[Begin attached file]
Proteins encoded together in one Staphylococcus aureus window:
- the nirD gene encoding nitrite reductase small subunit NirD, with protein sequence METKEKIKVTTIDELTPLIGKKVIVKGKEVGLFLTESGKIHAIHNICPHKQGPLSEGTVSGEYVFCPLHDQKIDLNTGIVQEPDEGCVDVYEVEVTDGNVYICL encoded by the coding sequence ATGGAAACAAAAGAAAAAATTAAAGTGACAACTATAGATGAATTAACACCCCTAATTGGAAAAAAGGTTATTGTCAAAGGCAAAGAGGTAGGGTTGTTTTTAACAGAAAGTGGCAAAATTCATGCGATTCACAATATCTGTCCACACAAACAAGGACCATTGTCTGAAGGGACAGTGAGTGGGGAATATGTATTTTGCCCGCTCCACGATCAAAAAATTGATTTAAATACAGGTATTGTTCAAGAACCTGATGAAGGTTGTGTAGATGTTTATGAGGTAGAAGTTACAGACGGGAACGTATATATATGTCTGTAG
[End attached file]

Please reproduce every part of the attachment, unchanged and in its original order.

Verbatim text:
Proteins encoded together in one Staphylococcus aureus window:
- the nirD gene encoding nitrite reductase small subunit NirD, with protein sequence METKEKIKVTTIDELTPLIGKKVIVKGKEVGLFLTESGKIHAIHNICPHKQGPLSEGTVSGEYVFCPLHDQKIDLNTGIVQEPDEGCVDVYEVEVTDGNVYICL encoded by the coding sequence ATGGAAACAAAAGAAAAAATTAAAGTGACAACTATAGATGAATTAACACCCCTAATTGGAAAAAAGGTTATTGTCAAAGGCAAAGAGGTAGGGTTGTTTTTAACAGAAAGTGGCAAAATTCATGCGATTCACAATATCTGTCCACACAAACAAGGACCATTGTCTGAAGGGACAGTGAGTGGGGAATATGTATTTTGCCCGCTCCACGATCAAAAAATTGATTTAAATACAGGTATTGTTCAAGAACCTGATGAAGGTTGTGTAGATGTTTATGAGGTAGAAGTTACAGACGGGAACGTATATATATGTCTGTAG